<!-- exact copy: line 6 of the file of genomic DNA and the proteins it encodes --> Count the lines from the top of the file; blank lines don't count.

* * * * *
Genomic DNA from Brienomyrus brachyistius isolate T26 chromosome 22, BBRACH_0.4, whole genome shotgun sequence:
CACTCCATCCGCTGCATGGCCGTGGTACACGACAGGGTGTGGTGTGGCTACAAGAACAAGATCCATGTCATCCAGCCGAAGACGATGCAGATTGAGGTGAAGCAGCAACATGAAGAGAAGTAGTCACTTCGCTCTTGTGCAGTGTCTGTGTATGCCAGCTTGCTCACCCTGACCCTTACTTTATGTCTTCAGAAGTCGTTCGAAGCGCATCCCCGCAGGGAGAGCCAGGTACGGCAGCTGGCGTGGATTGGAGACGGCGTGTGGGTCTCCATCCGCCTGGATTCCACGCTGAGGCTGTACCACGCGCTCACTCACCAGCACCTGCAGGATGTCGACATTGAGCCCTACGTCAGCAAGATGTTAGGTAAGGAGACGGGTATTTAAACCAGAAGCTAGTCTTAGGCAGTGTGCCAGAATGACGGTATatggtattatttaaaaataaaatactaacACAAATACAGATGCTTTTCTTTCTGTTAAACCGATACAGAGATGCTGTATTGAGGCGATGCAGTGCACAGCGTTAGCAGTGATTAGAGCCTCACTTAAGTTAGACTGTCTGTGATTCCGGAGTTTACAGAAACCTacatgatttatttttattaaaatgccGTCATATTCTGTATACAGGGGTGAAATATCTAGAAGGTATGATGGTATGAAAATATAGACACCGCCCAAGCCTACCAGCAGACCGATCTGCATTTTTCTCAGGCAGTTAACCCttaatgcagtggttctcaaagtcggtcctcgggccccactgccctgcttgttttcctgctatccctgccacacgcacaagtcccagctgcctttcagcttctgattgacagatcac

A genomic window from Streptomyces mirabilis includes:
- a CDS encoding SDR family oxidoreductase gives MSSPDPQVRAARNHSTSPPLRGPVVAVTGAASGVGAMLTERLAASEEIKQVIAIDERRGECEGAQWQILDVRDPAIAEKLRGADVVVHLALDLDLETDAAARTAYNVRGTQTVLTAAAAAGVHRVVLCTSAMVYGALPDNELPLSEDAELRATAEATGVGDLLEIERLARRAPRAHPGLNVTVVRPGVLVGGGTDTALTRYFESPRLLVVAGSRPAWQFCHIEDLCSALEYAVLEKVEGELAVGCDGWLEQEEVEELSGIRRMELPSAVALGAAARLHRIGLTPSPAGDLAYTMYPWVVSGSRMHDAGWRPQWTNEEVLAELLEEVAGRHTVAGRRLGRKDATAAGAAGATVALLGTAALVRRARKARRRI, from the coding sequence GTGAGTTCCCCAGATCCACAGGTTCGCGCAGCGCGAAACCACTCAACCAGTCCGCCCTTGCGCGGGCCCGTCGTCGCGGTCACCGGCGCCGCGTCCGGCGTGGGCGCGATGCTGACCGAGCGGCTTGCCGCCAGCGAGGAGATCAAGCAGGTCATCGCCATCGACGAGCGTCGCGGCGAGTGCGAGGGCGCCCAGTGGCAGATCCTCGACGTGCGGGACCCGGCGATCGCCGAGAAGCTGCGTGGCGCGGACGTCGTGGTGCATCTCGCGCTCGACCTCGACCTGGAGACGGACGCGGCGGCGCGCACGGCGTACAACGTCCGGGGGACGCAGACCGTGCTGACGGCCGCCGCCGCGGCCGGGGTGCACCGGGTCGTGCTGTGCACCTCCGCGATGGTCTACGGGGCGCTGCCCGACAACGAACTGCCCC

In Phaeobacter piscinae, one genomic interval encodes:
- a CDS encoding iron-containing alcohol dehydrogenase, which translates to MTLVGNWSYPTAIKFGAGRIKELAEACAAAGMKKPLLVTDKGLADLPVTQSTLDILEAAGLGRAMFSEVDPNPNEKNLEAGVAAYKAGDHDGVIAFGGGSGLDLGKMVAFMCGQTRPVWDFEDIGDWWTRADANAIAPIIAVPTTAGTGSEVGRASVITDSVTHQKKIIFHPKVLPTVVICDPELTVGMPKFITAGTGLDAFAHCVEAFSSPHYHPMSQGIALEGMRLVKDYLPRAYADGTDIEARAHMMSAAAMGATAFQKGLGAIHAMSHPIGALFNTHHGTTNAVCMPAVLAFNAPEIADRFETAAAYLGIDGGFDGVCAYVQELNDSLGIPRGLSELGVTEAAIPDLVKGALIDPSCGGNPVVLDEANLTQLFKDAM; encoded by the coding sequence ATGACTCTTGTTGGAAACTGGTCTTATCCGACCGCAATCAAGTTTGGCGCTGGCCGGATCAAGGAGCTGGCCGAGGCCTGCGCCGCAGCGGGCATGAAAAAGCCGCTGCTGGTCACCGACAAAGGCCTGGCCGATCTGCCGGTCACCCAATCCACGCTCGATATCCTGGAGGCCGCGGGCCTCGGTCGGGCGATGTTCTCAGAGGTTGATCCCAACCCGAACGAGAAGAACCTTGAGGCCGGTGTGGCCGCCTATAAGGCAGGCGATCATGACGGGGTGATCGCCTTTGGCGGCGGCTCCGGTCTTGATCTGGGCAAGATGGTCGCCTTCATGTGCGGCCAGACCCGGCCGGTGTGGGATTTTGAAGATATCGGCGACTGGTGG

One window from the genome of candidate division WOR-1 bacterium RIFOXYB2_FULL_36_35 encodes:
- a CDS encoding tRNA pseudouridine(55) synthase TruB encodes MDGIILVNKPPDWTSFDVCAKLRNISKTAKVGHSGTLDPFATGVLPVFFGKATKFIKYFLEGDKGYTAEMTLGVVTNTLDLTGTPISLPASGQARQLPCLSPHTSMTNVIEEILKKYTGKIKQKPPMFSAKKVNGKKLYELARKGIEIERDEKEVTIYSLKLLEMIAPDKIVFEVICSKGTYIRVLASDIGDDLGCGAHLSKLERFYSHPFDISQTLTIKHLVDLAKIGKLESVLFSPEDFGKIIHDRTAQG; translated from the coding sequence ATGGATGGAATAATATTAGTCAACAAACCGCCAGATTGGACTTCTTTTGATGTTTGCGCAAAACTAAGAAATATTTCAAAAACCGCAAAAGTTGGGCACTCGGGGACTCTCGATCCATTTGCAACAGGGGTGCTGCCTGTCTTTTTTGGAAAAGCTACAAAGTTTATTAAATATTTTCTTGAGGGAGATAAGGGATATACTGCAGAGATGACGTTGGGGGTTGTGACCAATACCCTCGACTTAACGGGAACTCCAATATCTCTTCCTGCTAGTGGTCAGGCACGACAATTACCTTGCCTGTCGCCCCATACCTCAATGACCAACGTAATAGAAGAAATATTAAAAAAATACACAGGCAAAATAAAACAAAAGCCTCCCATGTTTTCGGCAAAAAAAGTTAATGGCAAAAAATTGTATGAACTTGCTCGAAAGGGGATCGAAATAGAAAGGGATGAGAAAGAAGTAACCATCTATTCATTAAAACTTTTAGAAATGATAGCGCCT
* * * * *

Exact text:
- a CDS encoding iron-containing alcohol dehydrogenase, which translates to MTLVGNWSYPTAIKFGAGRIKELAEACAAAGMKKPLLVTDKGLADLPVTQSTLDILEAAGLGRAMFSEVDPNPNEKNLEAGVAAYKAGDHDGVIAFGGGSGLDLGKMVAFMCGQTRPVWDFEDIGDWWTRADANAIAPIIAVPTTAGTGSEVGRASVITDSVTHQKKIIFHPKVLPTVVICDPELTVGMPKFITAGTGLDAFAHCVEAFSSPHYHPMSQGIALEGMRLVKDYLPRAYADGTDIEARAHMMSAAAMGATAFQKGLGAIHAMSHPIGALFNTHHGTTNAVCMPAVLAFNAPEIADRFETAAAYLGIDGGFDGVCAYVQELNDSLGIPRGLSELGVTEAAIPDLVKGALIDPSCGGNPVVLDEANLTQLFKDAM; encoded by the coding sequence ATGACTCTTGTTGGAAACTGGTCTTATCCGACCGCAATCAAGTTTGGCGCTGGCCGGATCAAGGAGCTGGCCGAGGCCTGCGCCGCAGCGGGCATGAAAAAGCCGCTGCTGGTCACCGACAAAGGCCTGGCCGATCTGCCGGTCACCCAATCCACGCTCGATATCCTGGAGGCCGCGGGCCTCGGTCGGGCGATGTTCTCAGAGGTTGATCCCAACCCGAACGAGAAGAACCTTGAGGCCGGTGTGGCCGCCTATAAGGCAGGCGATCATGACGGGGTGATCGCCTTTGGCGGCGGCTCCGGTCTTGATCTGGGCAAGATGGTCGCCTTCATGTGCGGCCAGACCCGGCCGGTGTGGGATTTTGAAGATATCGGCGACTGGTGG